cd /etc
mkdir init.d
for i in {0,1,2,3,4,5,6}; do mkdir rc$i.d; done

 

Step 2:

Ectract the VMware installer tarball in a directory of your choice and change into it. Execute the installer

 

cd vmware-distrib
./vmware-install.pl

 

Step 3:

VMware installs in /usr/local – I changed it accordingly to be Slackware style compliant.

 

Step 4:

When the setup script asks for the location of the start up scripts you might want to tell it that /etc is the directory. Answer the next few questions according to your preferences, until you get to the point where the installer asks you whether it should invoke “vmware-config.pl” – answer the question with “no”.

 

Step 5:

Instead we choose to run vmware-config with a little extra switch, causing vmware-config to compile new modules suitable for your box.

 

/usr/bin/vmware-config.pl --compile

 

Make sure you provide the path to your kernel header files – normally the path suggested by the config script is just fine.

 

Step 6:

After setup has finished, we need to make some changes in order to get VMware up and running. First would be, to copy the VMware script in /etc/init.d to /etc/rc.d/rc.vmware and make it executable.

 

cp /etc/init.d/vmware /etc/rc.d/rc.vmware
chmod +x /etc/rc.d/rc.vmware

 

Step 7:

Now we need a few lines in /etc/rc.d/rc.local to fire up VMware when booting the computer

 

if [ -x /etc/rc.d/rc.vmware ]; then
/etc/rc.d/rc.vmware start
fi

 

Step 8:

Now we could get rid of the Sys V setup structure in /etc. Nevertheless, I recommend to keep them as you would need it in case of reinstallation, version upgrade or new module compilation after a Linux kernel upgrade.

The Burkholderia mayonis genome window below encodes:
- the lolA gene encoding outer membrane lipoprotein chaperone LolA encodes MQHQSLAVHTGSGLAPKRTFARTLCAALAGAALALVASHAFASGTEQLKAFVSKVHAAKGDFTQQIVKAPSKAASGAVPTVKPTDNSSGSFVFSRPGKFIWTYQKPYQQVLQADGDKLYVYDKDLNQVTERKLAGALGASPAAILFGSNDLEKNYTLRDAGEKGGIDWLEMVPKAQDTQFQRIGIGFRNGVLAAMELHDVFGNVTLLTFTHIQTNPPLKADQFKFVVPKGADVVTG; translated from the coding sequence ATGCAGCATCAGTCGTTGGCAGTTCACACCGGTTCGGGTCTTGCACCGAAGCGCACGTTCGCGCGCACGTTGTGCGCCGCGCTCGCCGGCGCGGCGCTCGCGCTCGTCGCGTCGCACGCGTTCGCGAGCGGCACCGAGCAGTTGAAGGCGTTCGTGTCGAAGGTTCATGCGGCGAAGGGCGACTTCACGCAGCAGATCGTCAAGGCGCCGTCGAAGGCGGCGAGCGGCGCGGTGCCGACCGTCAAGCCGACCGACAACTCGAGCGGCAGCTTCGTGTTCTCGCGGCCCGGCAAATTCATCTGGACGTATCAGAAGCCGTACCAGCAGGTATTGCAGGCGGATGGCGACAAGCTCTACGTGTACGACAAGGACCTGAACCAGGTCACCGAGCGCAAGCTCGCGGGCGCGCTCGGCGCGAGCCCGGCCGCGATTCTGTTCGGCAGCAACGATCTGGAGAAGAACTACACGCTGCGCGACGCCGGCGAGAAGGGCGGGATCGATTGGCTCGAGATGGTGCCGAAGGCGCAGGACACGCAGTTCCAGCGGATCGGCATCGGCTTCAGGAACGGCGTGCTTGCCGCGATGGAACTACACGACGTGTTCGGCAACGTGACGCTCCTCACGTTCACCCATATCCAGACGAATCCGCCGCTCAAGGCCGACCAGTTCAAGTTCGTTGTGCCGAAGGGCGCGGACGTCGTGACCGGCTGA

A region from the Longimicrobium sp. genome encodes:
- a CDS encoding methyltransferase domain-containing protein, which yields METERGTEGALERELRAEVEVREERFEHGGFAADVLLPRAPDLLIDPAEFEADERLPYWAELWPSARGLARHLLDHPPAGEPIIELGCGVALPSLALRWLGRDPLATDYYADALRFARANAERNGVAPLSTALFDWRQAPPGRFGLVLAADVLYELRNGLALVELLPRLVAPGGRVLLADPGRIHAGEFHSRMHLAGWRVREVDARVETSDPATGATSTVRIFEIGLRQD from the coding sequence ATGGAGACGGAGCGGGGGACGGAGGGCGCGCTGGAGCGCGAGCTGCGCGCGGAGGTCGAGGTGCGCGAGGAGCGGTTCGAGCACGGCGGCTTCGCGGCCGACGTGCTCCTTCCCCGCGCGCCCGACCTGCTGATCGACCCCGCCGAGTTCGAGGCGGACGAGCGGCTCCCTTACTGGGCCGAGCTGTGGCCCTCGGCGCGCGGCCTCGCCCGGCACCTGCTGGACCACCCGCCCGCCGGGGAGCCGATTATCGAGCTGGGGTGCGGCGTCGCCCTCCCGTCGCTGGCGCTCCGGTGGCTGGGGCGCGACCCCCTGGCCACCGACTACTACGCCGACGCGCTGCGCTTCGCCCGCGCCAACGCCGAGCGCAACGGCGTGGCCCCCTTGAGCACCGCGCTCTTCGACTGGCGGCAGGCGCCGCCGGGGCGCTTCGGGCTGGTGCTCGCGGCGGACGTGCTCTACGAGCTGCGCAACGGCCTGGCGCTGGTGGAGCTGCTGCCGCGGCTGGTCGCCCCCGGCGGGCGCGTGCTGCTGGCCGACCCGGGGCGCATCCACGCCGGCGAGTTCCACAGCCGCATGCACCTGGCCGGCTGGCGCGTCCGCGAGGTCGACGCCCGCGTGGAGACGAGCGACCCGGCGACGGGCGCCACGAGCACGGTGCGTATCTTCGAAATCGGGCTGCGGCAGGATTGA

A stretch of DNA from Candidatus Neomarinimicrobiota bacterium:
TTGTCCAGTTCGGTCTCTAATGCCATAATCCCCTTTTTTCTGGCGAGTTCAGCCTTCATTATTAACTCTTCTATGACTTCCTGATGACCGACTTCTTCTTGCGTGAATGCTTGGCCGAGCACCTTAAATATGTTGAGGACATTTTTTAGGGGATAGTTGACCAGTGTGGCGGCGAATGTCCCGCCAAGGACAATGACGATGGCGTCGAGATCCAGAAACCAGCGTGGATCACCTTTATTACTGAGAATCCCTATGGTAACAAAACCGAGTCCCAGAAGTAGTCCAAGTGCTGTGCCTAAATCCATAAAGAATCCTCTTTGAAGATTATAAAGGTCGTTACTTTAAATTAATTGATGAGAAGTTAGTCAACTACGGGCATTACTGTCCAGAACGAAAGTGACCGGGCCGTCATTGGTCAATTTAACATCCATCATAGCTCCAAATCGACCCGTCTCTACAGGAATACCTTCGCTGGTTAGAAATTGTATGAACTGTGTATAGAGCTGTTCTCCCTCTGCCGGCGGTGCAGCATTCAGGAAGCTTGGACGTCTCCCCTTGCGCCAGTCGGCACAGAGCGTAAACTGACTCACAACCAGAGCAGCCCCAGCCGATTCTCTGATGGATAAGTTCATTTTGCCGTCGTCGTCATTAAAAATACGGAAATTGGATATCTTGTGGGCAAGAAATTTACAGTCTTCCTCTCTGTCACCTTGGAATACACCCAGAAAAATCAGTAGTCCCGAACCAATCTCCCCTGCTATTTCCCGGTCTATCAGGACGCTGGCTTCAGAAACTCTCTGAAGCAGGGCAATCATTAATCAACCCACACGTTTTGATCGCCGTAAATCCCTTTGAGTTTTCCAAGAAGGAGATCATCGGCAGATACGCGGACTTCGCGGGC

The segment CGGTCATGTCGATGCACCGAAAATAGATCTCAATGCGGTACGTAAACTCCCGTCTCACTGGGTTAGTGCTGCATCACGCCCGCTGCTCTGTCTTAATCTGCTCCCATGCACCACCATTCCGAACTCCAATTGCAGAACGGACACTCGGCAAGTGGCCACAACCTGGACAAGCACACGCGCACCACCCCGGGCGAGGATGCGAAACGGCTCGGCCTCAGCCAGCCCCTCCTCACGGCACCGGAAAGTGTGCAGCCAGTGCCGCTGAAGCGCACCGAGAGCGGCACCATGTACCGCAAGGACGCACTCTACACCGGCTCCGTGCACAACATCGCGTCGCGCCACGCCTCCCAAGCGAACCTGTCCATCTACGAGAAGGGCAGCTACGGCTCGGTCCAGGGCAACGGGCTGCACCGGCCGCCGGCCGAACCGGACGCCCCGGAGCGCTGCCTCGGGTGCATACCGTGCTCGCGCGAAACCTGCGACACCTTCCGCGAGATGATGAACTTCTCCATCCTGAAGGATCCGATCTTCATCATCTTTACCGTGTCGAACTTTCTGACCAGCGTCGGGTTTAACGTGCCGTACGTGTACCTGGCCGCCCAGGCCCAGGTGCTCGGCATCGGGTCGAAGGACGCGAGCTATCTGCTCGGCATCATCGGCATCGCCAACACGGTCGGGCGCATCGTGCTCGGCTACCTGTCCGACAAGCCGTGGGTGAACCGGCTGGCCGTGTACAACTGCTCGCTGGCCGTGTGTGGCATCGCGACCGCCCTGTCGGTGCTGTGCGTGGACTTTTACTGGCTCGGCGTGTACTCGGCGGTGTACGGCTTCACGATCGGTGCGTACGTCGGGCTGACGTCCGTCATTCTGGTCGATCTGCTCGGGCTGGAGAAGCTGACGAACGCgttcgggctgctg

rm -rf /etc/init.d
for i in {0,1,2,3,4,5,6}; do rm -rf /etc/rc$i.d; done

 

Step 9:

Make sure you have appropriate rights on VMware executable binaries in /usr/bin (e.g. 550) and the directory holding your virtual machines (I assume you do not work under root rights). You might want to authorize your primary user group on these files / directories or incorporate a dedicated group, e.g. a “vmware” group.

 

Step 10:

Place a shortcut pointing to /usr/bin/vmware on your desktop. You are required to enter license details when starting VMware for the first time.

 

Step 11:

Install VMware tools inside your guest system.

 

After a Kernel Upgrade

Since we decided to use self compiled modules , we have to redo this step every time after a Linux kernel upgrade. No big issue, this will take only a few seconds.

 

/usr/bin/vmware-config.pl --compile

 

Make sure you provide the path to your kernel header files – normally the path suggested by the config script is just fine.

 

VMware Workstation Patches

Petr Vandrovec provides compatibility and functional updates for VMware Workstation between the release of new VMware Workstation versions. Try “vmware any any” in the search engine of your choice. To install, follow the enclosed instructions in the tarball.

Last Updated on Sunday, 10 June 2012 13:58